Aubagio® (teriflunomide), an immunomodulatory drug, could become a potential novel treatment for patients with myasthenia gravis (MG), according to a study recently published in Cellular and Molecular Neurobiology.

“The data presented herein suggest that teriflunomide may be a suitable candidate for use in MG patients and even in chronic inflammatory neuromuscular diseases owing to its widespread effect on the immune system and its low side effects,” the authors wrote.

This experimental study divided mice into 3 groups. Cohort 1 had a total of 21 mice, which received immunization with acetylcholine receptor (AChR) for 3 doses to mimic MG. Then, the researchers administered teriflunomide 10 mg/kg/day, with an intraperitoneal injection, while continuing the immunizations. Group 2 consisted of 19 mice and only received the AChR vaccine. Finally, group 3 was made up of 10 control mice, who only received a mock immunization.

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The researchers observed an overall decrease in the CD4 T cell count and lower interferon-gamma (IFN-γ), interleukin (IL)-2, IL-17A, IL-22, and granulocyte-macrophage colony-stimulating factor in both the lymph nodes and spleen. The thymus also showcased lower CD4 T cells.

Regarding B cells, plasma cells marked with CD19, CD138, and lambda also reduced their overall count, while the CD138 marker further showcased less fluorescent intensity. The results suggest that the absolute number of immunoglobulin G (IgG) secreting plasma cells also decreased.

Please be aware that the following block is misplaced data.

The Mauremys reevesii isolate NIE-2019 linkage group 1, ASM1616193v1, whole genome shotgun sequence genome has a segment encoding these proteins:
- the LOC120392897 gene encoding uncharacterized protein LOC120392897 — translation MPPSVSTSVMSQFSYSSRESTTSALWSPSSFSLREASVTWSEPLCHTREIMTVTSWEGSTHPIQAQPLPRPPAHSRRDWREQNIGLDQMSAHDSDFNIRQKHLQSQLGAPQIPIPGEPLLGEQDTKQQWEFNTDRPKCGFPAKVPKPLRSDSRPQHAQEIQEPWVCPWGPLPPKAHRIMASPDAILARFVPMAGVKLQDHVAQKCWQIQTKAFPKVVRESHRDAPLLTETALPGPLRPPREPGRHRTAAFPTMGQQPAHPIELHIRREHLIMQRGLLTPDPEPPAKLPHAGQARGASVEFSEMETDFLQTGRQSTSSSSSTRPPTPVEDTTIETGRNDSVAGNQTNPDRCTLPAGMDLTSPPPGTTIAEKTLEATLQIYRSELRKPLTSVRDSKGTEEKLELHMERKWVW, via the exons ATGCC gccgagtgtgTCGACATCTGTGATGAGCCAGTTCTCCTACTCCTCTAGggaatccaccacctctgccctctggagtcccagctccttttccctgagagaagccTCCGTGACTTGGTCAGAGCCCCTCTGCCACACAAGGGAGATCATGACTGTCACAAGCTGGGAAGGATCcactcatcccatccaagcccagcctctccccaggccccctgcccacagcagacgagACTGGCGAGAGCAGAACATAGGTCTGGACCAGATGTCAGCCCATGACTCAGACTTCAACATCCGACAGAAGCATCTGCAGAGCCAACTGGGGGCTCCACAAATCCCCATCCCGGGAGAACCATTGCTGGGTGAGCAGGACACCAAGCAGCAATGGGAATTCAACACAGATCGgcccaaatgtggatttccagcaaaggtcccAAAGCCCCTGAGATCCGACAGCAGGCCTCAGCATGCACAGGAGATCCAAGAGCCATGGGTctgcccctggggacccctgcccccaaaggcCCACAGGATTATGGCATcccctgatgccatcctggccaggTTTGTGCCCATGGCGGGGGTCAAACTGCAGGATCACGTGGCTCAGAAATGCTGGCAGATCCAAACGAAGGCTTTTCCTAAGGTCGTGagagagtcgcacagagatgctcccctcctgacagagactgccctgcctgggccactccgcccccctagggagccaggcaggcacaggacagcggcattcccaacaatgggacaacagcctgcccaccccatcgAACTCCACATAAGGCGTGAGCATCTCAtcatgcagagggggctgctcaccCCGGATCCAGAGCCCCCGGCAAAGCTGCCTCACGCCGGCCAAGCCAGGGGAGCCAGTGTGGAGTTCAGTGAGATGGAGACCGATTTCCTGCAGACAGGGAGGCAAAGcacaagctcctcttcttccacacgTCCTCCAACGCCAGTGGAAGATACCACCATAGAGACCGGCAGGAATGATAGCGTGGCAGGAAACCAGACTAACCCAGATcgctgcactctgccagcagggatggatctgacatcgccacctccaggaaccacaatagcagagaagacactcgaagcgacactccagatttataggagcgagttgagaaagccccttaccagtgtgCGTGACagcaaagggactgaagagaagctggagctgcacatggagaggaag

Finally, plasma anti-AChR-specific autoantibody levels experienced selective changes. A possible explanation is that teriflunomide could mediate the IgG antibody isotype processing.

Teriflunomide, and its prodrug, leflunomide, are irreversible inhibitors of the mitochondrial enzyme dihydroorotate dehydrogenase, consequently impairing the pyrimidine de novo synthesis and reducing B and T cell quantities. Both drugs are already part of the therapeutic options for rheumatoid arthritis.

“In conclusion, our study shows that teriflunomide has clinical benefits and prevented the progression of the disease in a murine model of MG through different possible mechanisms, including suppression of immune responses by reducing the number of cytokine-producing T cells by changing the functions of plasma cells and by leading selective changes in anti-AChR antibody quantities and types,” the authors wrote.

Reference

Koseoglu E, Sungur N, Muhtaroglu S, Zararsiz G, Eken A. The beneficial clinical effects of teriflunomide in experimental autoimmune myasthenia gravis and the investigation of the possible immunological mechanisms. Cell Mol Neurobiol. Published online October 11, 2022. doi:10.1007/s10571-022-01286-5